Catalog excerpts

Velocity - 1

PD Velocity This document describes in detail the opening, flying, and landing characteristics of the Velocity in comparison to a similarly sized Stiletto. There are also a few flying tips. This will help potential users of the Velocity learn as much as possible about the canopy before deciding to jump it. The Velocity is intended only for very experienced pilots who have already flown a small elliptical canopy for several skydiving seasons, and consider themselves very current and very proficient. If this doesn’t describe you, keep jumping and keep learning, but stay away from the Velocity, especially if it’s a smaller canopy than you’re used to. If you decide to go for it, we suggest you make several solo jumps on the Velocity opening above 6000 feet, or higher if it’s a small one. This should give you the freedom to really explore the canopy unencumbered by other traffic. I. Flight characteristics: General Impressions: The Velocity has the largest flight speed range of any canopy we’ve ever jumped. It is an absolute blast to fly. It responds very quickly to toggle, riser, or harness movements, and feels very “connected” to your body. Its cross-braced structure makes it feel very rigid. The swoops on a Velocity are the longest we’ve seen from any canopy, especially when using a smooth aggressive approach. The Velocity lands great, even at the maximum placarded wing loading, after a normal straight-in approach without front risers. There should be no problem using very conservative straight-in approaches in the beginning, especially if you’ve done a few recently on your present canopy of similar size. The flight performance information below assumes the canopy size is the same as what you’re used to. Obviously, things happen much faster than described when down sizing. Straight flight at full glide: The canopy is slightly faster at full glide than the same sized Stiletto, but has a much higher rate of descent. The Stiletto has a much flatter glide at full glide, with the Velocity pulling out in front. Straight Flight in brakes: The control range on the Velocity is slightly longer than a Stiletto, but gets progressively shorter as you downsize. Like the Stiletto, the Velocity will really flatten out when flying in the brakes. Getting back from long spots using this technique is easy, as long as you get deep enough in the brakes. The speed slows down noticeably, but the descent rate slows dramatically, which is the key to performance on long spots upwind. Flying the Velocity in deep brakes is also an excellent method of creating more vertical separation from other traffic prior to landing. Stall Characteristics: When using with careful control inputs, and recovering as smoothly as possible upon the first indications of a stall, the Velocity has a slightly less radical stall compared to a same sized Stiletto. This is due to the fact the canopy initially bends in the middle less than the Stiletto at the start of the stall, which makes heading control less difficult. This situation changes quickly, however, if the pilot does not take immediate action to recover upon the first indica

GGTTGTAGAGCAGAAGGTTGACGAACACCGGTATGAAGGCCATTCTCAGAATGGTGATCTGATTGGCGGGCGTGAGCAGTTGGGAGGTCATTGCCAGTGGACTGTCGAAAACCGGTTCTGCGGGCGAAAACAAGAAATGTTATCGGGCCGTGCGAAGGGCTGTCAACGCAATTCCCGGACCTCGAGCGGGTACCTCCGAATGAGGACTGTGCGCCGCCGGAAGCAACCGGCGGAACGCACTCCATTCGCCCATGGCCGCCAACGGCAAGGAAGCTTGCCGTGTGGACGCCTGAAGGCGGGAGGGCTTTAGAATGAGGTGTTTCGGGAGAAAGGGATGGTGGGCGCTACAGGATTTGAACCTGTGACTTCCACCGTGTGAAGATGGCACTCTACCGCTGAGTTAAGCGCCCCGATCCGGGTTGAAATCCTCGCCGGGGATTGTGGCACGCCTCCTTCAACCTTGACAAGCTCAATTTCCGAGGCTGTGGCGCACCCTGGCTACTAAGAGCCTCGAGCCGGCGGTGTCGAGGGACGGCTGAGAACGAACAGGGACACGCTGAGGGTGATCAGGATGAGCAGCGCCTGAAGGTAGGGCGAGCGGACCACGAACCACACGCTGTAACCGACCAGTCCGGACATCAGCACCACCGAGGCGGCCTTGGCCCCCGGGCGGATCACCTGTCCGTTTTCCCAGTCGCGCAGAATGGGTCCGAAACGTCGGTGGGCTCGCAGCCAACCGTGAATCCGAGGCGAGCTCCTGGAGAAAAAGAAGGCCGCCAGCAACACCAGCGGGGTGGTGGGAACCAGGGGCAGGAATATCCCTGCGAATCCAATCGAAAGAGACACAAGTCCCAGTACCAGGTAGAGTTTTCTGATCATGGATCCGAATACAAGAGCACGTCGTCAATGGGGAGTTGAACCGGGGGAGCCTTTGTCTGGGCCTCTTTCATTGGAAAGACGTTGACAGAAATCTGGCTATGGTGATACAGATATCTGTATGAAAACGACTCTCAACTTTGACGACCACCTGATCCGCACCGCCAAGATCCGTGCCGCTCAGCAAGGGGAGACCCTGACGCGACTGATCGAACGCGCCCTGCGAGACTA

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Velocity - 2